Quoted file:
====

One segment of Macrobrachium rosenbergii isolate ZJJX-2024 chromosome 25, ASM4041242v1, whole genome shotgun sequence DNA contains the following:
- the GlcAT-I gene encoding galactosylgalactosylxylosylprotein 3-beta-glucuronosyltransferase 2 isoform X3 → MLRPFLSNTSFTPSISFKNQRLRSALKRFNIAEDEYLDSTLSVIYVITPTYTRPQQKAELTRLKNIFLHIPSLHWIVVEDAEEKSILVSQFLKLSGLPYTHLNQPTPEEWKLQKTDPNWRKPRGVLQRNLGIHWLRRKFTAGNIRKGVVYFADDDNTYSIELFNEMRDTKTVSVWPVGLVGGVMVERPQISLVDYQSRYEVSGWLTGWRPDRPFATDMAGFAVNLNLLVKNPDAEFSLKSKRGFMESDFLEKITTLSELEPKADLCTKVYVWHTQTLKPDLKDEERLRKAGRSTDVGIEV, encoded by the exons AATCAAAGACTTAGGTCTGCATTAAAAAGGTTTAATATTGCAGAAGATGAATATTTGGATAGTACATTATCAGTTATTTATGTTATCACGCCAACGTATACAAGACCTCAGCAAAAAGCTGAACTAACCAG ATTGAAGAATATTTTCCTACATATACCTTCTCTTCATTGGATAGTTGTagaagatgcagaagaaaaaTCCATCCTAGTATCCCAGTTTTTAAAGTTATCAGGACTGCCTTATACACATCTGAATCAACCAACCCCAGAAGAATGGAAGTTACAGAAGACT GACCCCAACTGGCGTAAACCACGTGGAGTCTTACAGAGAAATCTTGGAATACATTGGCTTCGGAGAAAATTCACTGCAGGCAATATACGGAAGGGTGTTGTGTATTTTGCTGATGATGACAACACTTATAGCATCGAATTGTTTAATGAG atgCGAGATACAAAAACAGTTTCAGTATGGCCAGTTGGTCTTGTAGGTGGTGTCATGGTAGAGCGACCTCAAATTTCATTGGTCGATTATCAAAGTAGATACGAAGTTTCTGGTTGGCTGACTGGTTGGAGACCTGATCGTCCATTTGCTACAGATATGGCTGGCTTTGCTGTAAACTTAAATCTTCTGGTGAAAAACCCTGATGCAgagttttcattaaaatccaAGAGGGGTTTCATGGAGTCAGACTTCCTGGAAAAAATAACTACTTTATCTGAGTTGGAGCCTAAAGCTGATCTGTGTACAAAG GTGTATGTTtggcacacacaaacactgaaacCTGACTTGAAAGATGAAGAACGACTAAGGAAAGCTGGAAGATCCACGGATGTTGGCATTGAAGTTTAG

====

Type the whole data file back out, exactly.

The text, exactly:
One segment of Macrobrachium rosenbergii isolate ZJJX-2024 chromosome 25, ASM4041242v1, whole genome shotgun sequence DNA contains the following:
- the GlcAT-I gene encoding galactosylgalactosylxylosylprotein 3-beta-glucuronosyltransferase 2 isoform X3 → MLRPFLSNTSFTPSISFKNQRLRSALKRFNIAEDEYLDSTLSVIYVITPTYTRPQQKAELTRLKNIFLHIPSLHWIVVEDAEEKSILVSQFLKLSGLPYTHLNQPTPEEWKLQKTDPNWRKPRGVLQRNLGIHWLRRKFTAGNIRKGVVYFADDDNTYSIELFNEMRDTKTVSVWPVGLVGGVMVERPQISLVDYQSRYEVSGWLTGWRPDRPFATDMAGFAVNLNLLVKNPDAEFSLKSKRGFMESDFLEKITTLSELEPKADLCTKVYVWHTQTLKPDLKDEERLRKAGRSTDVGIEV, encoded by the exons AATCAAAGACTTAGGTCTGCATTAAAAAGGTTTAATATTGCAGAAGATGAATATTTGGATAGTACATTATCAGTTATTTATGTTATCACGCCAACGTATACAAGACCTCAGCAAAAAGCTGAACTAACCAG ATTGAAGAATATTTTCCTACATATACCTTCTCTTCATTGGATAGTTGTagaagatgcagaagaaaaaTCCATCCTAGTATCCCAGTTTTTAAAGTTATCAGGACTGCCTTATACACATCTGAATCAACCAACCCCAGAAGAATGGAAGTTACAGAAGACT GACCCCAACTGGCGTAAACCACGTGGAGTCTTACAGAGAAATCTTGGAATACATTGGCTTCGGAGAAAATTCACTGCAGGCAATATACGGAAGGGTGTTGTGTATTTTGCTGATGATGACAACACTTATAGCATCGAATTGTTTAATGAG atgCGAGATACAAAAACAGTTTCAGTATGGCCAGTTGGTCTTGTAGGTGGTGTCATGGTAGAGCGACCTCAAATTTCATTGGTCGATTATCAAAGTAGATACGAAGTTTCTGGTTGGCTGACTGGTTGGAGACCTGATCGTCCATTTGCTACAGATATGGCTGGCTTTGCTGTAAACTTAAATCTTCTGGTGAAAAACCCTGATGCAgagttttcattaaaatccaAGAGGGGTTTCATGGAGTCAGACTTCCTGGAAAAAATAACTACTTTATCTGAGTTGGAGCCTAAAGCTGATCTGTGTACAAAG GTGTATGTTtggcacacacaaacactgaaacCTGACTTGAAAGATGAAGAACGACTAAGGAAAGCTGGAAGATCCACGGATGTTGGCATTGAAGTTTAG